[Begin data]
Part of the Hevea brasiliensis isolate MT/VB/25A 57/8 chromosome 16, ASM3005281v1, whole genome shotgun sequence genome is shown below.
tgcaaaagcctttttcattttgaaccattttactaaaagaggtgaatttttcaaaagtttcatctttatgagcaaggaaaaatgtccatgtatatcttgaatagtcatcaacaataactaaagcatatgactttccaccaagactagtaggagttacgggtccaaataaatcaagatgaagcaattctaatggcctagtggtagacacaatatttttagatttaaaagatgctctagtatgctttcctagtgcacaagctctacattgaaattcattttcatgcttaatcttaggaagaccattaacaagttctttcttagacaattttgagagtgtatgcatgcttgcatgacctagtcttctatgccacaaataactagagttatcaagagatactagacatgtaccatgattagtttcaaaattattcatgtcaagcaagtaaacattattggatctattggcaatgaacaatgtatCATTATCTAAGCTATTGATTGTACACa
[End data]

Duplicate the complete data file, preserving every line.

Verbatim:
Part of the Hevea brasiliensis isolate MT/VB/25A 57/8 chromosome 16, ASM3005281v1, whole genome shotgun sequence genome is shown below.
tgcaaaagcctttttcattttgaaccattttactaaaagaggtgaatttttcaaaagtttcatctttatgagcaaggaaaaatgtccatgtatatcttgaatagtcatcaacaataactaaagcatatgactttccaccaagactagtaggagttacgggtccaaataaatcaagatgaagcaattctaatggcctagtggtagacacaatatttttagatttaaaagatgctctagtatgctttcctagtgcacaagctctacattgaaattcattttcatgcttaatcttaggaagaccattaacaagttctttcttagacaattttgagagtgtatgcatgcttgcatgacctagtcttctatgccacaaataactagagttatcaagagatactagacatgtaccatgattagtttcaaaattattcatgtcaagcaagtaaacattattggatctattggcaatgaacaatgtatCATTATCTAAGCTATTGATTGTACACa